The climate is pretty crucial in planning a trip to Romania. Winters can be brutal – snow blankets much of the country, temperatures of -15°C to -20°C are not uncommon, and a strong, icy wind (the crivaţ) sweeps down from Russia.
Conditions improve with spring, bringing rain and wild flowers to the mountains and the softest of blue skies over Bucharest, and prompting a great migration of birds through the Delta. By May, the lowlands are warming up and you might well find strong sunshine on the coast before the season starts in July.
Although by far the hottest time of the year, summer or early autumn is the perfect time to investigate Transylvania’s festivals and hiking trails (though brief but violent thunderstorms are common in the Carpathians during this period), and to see the painted monasteries of Bucovina, while flocks of birds again pass through the Delta in late autumn.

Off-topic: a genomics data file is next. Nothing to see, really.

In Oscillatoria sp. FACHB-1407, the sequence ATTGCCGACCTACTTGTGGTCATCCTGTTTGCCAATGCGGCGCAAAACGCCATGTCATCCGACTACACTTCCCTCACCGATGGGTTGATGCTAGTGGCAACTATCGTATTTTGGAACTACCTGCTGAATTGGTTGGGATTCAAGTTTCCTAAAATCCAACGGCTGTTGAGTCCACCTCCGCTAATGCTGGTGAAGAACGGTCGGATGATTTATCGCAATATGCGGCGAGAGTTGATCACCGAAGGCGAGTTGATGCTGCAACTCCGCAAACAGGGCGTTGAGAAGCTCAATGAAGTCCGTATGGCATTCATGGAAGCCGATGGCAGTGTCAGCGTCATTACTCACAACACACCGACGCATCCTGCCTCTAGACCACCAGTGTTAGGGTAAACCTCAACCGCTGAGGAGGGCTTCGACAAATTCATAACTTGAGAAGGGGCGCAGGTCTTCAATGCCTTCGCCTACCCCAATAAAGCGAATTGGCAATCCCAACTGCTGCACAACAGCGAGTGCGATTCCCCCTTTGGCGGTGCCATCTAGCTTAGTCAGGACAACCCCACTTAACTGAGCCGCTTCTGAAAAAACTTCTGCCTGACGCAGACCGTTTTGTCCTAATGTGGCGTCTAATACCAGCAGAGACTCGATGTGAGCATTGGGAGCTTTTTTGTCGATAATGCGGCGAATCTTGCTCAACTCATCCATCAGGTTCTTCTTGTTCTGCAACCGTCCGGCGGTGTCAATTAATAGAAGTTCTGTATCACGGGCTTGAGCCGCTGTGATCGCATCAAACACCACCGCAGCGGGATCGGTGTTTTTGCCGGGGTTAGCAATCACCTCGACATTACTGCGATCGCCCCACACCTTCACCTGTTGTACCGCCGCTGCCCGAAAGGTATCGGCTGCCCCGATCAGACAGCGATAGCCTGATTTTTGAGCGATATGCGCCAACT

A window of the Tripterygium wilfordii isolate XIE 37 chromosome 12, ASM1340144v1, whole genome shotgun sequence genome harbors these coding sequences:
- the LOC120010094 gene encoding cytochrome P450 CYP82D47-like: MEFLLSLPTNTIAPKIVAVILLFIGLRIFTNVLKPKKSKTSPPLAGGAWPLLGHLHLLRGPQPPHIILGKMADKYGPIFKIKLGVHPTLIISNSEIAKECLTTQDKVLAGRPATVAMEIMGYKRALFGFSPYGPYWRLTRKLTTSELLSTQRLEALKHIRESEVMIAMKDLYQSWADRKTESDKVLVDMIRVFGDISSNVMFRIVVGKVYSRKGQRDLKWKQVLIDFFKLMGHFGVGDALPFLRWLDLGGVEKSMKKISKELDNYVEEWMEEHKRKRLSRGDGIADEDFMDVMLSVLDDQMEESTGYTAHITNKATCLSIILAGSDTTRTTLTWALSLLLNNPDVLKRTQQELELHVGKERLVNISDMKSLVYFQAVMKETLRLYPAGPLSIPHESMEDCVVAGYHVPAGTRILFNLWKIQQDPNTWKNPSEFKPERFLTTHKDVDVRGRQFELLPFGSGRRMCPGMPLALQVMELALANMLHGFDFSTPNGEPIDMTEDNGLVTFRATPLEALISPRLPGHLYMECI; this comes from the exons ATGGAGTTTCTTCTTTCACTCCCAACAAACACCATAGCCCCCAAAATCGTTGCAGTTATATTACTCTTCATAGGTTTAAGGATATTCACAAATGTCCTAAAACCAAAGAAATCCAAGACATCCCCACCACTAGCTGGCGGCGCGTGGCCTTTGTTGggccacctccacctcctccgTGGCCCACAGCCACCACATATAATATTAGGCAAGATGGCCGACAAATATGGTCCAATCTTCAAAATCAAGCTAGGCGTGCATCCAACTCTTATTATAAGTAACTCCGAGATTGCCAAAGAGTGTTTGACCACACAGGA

While Romania is not particularly known for its range of festivals, there are a number of increasingly diverse events taking place throughout the country, especially in music and film. Inevitably, the cities – in particular Bucharest, Cluj and Sibiu – boast the most impressive roster of events, though there remains an excellent spread of local festivals based around strongly rooted seasonal traditions.
Aside from the main festivals listed below, there are dozens of other, more local, events taking place across the country, some of which are also described in the Guide. However, obtaining information on dates and locations for most festivals is notoriously difficult, so contact a tourist office or local agency wherever possible.